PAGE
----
Now that you know what could be causing your water retention, let’s look at ways to eliminate water retention quickly and prevent it from reoccurring.
1. Try a low-sodium diet
As mentioned previously, you’ll want to keep your sodium levels at the recommended daily intake of 2,300mg per day. If your sodium levels are too low or too high, this will result in imbalances in the body, thus, leading to fluid retention.
Diets high in sodium mainly consist of processed foods and meals from restaurants. Table salt can also contribute to your sodium intake. However, the majority of sodium intake for most people comes from packaged and processed food.
An example of foods high in sodium that you should avoid are:
- Boxed meals
- Canned vegetables
- Canned soup
- Instant noodles
- Hot dogs and other processed meats
Eating packaged foods here and there won’t cause any harm, but if you eat these foods daily, you’re more likely to experience fluid retention. If possible, opt for low-sodium equivalents instead.
Restaurants also tend to use more salt to season their meals and enhance the flavor. It’s no wonder why your favorite restaurant’s meals are too delicious to pass up! Although seasoning salts add a tasty flavor to many dishes, this can lead to continuous fluid retention if consumed regularly.
I recommend starting slowly by reducing the amount of salt you use for cooking, avoiding packaged sauces (you’d better make it yourself at home!) and saying “no” to pickles/pizzas and other meals that are really high in sodium.
Give yourself time to adjust. Firstly, you may feel that foods feel tasteless without salt. But in a while, your senses will get used to it and you’ll recognize the real taste of natural food.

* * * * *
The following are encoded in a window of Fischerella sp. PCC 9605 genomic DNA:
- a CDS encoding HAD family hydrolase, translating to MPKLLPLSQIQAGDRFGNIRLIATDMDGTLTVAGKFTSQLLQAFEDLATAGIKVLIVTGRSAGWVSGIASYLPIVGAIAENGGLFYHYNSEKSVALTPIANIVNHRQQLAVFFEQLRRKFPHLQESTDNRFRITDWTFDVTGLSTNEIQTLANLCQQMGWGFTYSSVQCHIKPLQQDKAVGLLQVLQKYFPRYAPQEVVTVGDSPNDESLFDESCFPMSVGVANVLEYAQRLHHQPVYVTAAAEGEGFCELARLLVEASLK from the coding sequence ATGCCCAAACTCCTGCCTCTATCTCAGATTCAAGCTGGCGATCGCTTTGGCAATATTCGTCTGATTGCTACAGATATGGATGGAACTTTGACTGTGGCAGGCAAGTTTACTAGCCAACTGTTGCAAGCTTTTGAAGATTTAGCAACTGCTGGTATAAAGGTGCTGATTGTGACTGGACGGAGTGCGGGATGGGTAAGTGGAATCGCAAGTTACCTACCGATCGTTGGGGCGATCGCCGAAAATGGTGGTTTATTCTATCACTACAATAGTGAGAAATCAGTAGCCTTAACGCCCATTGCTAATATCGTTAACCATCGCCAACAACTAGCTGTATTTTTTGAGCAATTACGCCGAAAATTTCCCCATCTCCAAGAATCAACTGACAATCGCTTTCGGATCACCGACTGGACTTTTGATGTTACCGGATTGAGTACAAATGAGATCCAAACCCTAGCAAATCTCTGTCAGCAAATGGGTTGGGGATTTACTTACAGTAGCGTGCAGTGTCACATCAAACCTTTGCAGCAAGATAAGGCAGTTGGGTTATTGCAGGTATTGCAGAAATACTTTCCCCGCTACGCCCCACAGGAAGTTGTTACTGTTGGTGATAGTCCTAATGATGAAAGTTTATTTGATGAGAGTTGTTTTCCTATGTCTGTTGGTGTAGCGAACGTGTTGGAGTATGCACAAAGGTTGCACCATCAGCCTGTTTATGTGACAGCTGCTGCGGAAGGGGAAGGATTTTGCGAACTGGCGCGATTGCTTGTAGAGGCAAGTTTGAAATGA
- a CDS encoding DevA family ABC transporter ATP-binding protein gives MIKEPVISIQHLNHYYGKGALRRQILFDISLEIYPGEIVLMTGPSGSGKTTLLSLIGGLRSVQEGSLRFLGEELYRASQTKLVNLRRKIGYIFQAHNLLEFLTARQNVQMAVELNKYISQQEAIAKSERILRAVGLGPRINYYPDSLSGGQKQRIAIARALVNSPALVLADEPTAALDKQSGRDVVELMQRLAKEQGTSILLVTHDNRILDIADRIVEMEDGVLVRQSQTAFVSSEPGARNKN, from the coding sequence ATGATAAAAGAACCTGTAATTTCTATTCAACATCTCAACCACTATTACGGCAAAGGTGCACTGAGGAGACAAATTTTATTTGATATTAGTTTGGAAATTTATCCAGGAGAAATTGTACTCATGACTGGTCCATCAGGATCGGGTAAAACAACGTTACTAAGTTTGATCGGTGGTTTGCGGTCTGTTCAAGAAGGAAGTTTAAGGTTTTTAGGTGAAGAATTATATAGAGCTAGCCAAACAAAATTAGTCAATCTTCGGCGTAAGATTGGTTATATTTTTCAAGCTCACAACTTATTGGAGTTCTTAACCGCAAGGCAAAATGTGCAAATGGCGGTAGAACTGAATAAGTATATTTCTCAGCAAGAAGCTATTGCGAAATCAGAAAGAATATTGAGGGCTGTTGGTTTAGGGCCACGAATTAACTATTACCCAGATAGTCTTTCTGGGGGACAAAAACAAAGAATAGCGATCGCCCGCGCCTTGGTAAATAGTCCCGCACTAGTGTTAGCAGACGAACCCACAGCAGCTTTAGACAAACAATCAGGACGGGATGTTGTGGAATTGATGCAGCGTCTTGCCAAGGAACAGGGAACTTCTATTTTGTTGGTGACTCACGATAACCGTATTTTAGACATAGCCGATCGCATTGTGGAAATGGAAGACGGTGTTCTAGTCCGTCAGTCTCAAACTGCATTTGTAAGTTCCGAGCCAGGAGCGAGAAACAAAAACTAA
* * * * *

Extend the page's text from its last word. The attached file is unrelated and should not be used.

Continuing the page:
Believe me, if you want to get rid of water retention fast, you have to give this diet a try. That’s what always works great for me. And I’m sure it will give your quick results too.
A list of foods you should be eating more of to combat water retention include:
- Whole grains
- Dark chocolate
- Leafy green vegetables
These are magnesium-rich whole foods that provide many health benefits. Magnesium is an essential mineral that keeps the body functioning properly. For women, Increasing your magnesium intake is beneficial if you’re experiencing premenstrual symptoms, including water retention.
2. Reduce carbs
Cutting carbohydrates, also known as carbs, is a common strategy to drop excess water weight quickly. Excess carbs are stored in the muscles and liver as glycogen. For every 1 gram of glycogen stored in the body, there are 3 grams of water attached.
Reducing your carb intake allows your body to use the stored glycogen as a source of energy, which also reduces water retention. The average American consumes more than the recommended daily intake of 130g per day, according to the Dietary Guidelines For Americans (2015-2020).
Foods high in carbohydrates include potatoes, rice, bread, pasta, pastries etc. If you want to learn more about carbs, check out my post “Low-glycemic diet for weight loss“.